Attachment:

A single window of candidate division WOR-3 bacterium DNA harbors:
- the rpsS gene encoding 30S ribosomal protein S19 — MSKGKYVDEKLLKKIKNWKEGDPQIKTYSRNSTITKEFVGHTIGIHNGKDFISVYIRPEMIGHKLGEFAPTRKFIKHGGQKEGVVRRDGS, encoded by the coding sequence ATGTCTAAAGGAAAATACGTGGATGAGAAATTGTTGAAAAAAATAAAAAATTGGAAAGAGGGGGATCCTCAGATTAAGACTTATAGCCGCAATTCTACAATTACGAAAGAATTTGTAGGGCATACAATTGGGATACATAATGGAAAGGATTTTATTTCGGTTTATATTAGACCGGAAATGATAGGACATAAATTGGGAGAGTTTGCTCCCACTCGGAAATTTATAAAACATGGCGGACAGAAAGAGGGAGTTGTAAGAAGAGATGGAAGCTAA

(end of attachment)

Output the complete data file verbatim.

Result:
A single window of candidate division WOR-3 bacterium DNA harbors:
- the rpsS gene encoding 30S ribosomal protein S19 — MSKGKYVDEKLLKKIKNWKEGDPQIKTYSRNSTITKEFVGHTIGIHNGKDFISVYIRPEMIGHKLGEFAPTRKFIKHGGQKEGVVRRDGS, encoded by the coding sequence ATGTCTAAAGGAAAATACGTGGATGAGAAATTGTTGAAAAAAATAAAAAATTGGAAAGAGGGGGATCCTCAGATTAAGACTTATAGCCGCAATTCTACAATTACGAAAGAATTTGTAGGGCATACAATTGGGATACATAATGGAAAGGATTTTATTTCGGTTTATATTAGACCGGAAATGATAGGACATAAATTGGGAGAGTTTGCTCCCACTCGGAAATTTATAAAACATGGCGGACAGAAAGAGGGAGTTGTAAGAAGAGATGGAAGCTAA